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Tom Ehrlich - 2018 Monterey Jazz Festival Part 1
61ST MONTEREY JAZZ FESTIVAL
FRIDAY NIGHT SEPTEMBER 21, 2018
PHOTOS AND TEXT BY TOM EHRLICH © 2018
Monterey Jazz Festival is the world's longest-running jazz festival and this year there was an emphasis on women lead groups and women musicians, which was long overdue. Congratulations to Monterey Jazz Festival staff for taking this important step.
As usual for me it is difficult to choose which groups to cover. I attempted to at least cover most of the Afro-Caribbean music groups and woman dominated groups.
This report will include Jane Bunnett and Maqueque, Jane Ira Bloom Quartet, Spanish Harlem Orchestra rehearsal and the Jazz at Lincoln Center Orchestra.
Jane Bunnett and Maqueque
Jane Bunnett, who resides in Canada, has been a trailblazing musician since the 1980s as a well respected flute and soprano sax player. Her earliest recordings were straight ahead jazz and included jazz legends Don Pullen, Dewey Redman, Billy Hart and other jazz heavy weights. In the 1980s, Jane and her trumpet playing husband Larry Cramer went to Cuba for a vacation, which has resulted in a life long musical love affair between Jane, Larry and Cuban music. Before Cuban music in North America was well known and popular, Jane formed projects with Cuban musicians and exposed North America to her special mix of jazz and various styles of Cuban music and Cuban musicians. Starting with her recording "Spirits of Havana", recorded in Havana in 1991 , she has released a number of outstanding Cuban music CDs. Some of the musicians included in her projects were Guillermo Barreto, Merceditas Valdés, Pedríto Martínez, Gonzalo Rubalcaba, Pancho Quinto, Hilario Durán, Frank Emilio Flynn,Yoruba Andabo,Yosvany Terry, Changüito, Los Muñequitos de Matanzas, Dafnis Prieto and Tata Güines to name a few.
About five years ago, Jane embarked on trying to mentor and create music with talented Cuban women musicians, believing that female Cuban musicians were not given the same opportunities to perform and develop as male musicians. The result was the forming of her current group Maqueque (which means spirit of a young girl in Yoruba). Maqueque has become one of the top North American jazz groups performing today.
Maqueque's current line-up is six virtuosos - Jane Bunnett - leader, flute and soprano sax, Yissy García from Havana - drum set and vocals, Melvis Santa from Havana, now living in New York City -vocals and small percussion, Dánae Olano from Havana, now living in Canada - piano and vocals, Mary Paz from Havana - percussion and vocals and Tailín Marrero from Güines, Cuba - bass and vocals.
It is surprsing that this was Jane Bunnett's first appearance at the Monterey Jazz Festival, given her illustrious career and her important contributions to the development of and exposing the world to Afro-Cuban music.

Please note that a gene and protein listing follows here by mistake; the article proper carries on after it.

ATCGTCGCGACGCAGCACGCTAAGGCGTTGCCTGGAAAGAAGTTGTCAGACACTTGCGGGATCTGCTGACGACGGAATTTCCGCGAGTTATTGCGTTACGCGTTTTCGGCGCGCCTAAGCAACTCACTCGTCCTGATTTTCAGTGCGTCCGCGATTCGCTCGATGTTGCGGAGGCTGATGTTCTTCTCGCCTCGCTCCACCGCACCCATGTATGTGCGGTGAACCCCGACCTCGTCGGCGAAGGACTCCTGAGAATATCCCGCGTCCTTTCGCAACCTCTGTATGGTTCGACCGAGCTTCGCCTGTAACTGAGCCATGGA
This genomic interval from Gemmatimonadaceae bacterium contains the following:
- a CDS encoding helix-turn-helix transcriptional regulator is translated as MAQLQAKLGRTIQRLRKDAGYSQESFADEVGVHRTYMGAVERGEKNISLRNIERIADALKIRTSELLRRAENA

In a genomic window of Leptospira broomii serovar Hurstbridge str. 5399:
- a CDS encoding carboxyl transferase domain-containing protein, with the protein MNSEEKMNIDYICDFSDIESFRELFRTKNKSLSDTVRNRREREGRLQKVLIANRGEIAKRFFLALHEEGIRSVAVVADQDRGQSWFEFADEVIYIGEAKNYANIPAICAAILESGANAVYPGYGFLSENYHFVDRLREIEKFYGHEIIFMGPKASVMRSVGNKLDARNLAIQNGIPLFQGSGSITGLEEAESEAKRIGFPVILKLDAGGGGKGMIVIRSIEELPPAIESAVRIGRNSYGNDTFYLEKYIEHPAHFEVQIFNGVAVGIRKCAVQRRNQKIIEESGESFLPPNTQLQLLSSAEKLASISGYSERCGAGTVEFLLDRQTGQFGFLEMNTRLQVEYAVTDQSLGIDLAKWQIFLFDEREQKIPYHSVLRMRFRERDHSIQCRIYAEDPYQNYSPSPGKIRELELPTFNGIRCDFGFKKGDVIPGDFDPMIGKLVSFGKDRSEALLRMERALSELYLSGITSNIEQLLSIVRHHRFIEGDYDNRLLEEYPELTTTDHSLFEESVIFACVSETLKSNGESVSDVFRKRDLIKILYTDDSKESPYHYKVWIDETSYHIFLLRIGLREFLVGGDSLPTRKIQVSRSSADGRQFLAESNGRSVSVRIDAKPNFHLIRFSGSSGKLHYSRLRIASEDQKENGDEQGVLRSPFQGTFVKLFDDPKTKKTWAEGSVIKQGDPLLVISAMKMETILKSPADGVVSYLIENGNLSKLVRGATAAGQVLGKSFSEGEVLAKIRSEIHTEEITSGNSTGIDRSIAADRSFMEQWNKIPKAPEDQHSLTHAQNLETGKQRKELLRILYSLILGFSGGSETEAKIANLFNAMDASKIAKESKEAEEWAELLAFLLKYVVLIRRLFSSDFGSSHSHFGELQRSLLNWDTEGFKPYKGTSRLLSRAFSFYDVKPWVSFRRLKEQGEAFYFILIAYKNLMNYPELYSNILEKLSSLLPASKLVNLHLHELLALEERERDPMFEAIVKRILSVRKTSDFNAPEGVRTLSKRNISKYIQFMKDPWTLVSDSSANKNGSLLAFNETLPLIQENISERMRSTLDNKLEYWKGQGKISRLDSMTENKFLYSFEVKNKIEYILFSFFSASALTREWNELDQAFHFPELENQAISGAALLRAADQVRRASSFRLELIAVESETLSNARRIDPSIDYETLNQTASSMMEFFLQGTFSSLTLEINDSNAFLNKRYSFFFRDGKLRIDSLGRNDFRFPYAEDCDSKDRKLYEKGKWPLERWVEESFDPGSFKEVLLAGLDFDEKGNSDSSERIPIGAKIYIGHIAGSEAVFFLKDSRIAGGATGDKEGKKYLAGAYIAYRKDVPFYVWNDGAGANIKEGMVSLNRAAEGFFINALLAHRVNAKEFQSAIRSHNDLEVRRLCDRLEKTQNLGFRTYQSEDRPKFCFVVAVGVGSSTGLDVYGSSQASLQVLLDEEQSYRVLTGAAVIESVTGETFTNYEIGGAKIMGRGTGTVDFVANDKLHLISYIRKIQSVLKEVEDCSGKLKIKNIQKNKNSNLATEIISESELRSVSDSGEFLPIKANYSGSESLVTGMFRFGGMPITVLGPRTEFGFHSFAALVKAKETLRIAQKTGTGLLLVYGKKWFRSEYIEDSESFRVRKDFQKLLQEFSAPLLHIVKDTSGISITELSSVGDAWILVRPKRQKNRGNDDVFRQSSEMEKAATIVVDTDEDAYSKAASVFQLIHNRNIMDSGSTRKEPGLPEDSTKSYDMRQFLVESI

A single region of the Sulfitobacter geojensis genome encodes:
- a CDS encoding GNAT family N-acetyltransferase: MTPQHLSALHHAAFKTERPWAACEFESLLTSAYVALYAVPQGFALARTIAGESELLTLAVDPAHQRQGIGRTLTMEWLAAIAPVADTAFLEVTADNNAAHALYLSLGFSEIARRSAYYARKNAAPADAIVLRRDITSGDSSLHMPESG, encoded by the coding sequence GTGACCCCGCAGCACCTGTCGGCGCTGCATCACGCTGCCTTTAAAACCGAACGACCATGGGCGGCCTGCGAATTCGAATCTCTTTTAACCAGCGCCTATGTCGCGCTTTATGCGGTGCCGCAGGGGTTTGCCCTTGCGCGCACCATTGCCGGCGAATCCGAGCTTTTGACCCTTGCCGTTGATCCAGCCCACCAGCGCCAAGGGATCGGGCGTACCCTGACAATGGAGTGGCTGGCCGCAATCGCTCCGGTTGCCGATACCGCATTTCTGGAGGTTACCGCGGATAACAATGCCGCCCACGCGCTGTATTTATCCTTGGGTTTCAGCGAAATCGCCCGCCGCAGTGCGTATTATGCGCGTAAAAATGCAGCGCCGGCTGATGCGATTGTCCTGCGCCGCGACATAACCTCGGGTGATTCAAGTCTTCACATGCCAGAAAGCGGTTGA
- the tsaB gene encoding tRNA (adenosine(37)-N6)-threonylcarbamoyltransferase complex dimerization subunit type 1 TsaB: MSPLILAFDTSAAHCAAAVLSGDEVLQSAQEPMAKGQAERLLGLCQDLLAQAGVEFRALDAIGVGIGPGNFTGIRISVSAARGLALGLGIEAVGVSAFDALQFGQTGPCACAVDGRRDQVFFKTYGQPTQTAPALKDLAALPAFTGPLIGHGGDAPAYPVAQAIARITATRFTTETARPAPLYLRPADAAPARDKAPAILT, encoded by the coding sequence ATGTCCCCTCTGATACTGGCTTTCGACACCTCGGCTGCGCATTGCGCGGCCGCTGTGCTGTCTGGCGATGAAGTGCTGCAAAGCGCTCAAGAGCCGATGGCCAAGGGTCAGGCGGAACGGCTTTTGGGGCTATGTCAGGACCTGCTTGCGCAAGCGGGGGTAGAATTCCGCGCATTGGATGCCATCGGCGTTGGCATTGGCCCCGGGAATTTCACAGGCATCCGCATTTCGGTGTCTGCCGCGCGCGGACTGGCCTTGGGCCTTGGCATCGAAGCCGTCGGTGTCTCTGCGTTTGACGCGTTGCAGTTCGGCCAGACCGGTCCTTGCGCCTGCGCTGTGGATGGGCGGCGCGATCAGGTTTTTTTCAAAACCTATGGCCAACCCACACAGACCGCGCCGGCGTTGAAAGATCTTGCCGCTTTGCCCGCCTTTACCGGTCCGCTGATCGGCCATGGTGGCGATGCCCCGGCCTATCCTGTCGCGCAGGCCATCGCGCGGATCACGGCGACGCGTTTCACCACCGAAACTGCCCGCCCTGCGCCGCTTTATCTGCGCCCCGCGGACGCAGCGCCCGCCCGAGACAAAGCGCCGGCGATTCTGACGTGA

Jane Bunnett and Melvis Santa
Mary Paz - congas and Yissy García drum set
Melvis Santa and Jane Bunnett
Maqueque was the only group I saw perform at this years festival that received numerous standing ovations after songs. A standing ovation at the end of a set is common but rarely have I seen standing ovations after numerous songs during the set. Maqueque generates excitement and displays amazing musical skills and they were rewarded with the standing ovations.
Took a short break from Maqueque's performance to check out part of Spanish Harlem Orchestra's rehearsal of a commissioned work composed and arranged by Oscar Hernández, which included legendary flutist Hubert Laws. Here's some photos of the rehearsal.
Oscar Hernández - piano and Hubert Laws - flute
George Delgado - congas
Jeremy Bosch and Hubert Laws both on flute
Luisto Quintero - timbales
George Delgado - congas, Luisito Quintero - timbales and Jorege Gonzaléz - güiro
I'll be reporting on this group when I post the report for Saturday.
Next for me was the Jane Ira Bloom Quartet. Jane is a eclecltic soprano sax player who has released 17 recordings since 1977 including works for small groups, large ensembles and collaborations with international musicians from China, India, Korea and beyond.
Jane Ira Bloom
Jane's performance consisted of material from her latest project called Wild Lines described as a jazz reimagining of Emily Dickinson poetry. Many of the songs started with the pianist Dawn Clement reciting parts of Dickinson's poems followed by beautiful music both from charts and improvising.
Jane is a very animated player moving her horn around raising her legs etc, rarely just standing in one spot and pointing her sax in one direction.
Jane's music is beautiful, inventive and engaging. Made me want to seek out more of her music.
The last perfromance of the evening for me was the Jazz at Lincoln Center Orchestra lead by Wynton Marsalis. Their program was called Spaces which included a narrative by Wynton Marsalis describing different animals followed by the orchestra playing music and three male dancers acting like the animals just described by the narrative. Interesting program with some great modern, hip hop and tap type dancing, but I lost interest after three or four different routines.
Carlos Henriquez on bass
Marcus Printup taking a solo
The two Janes made it a great night.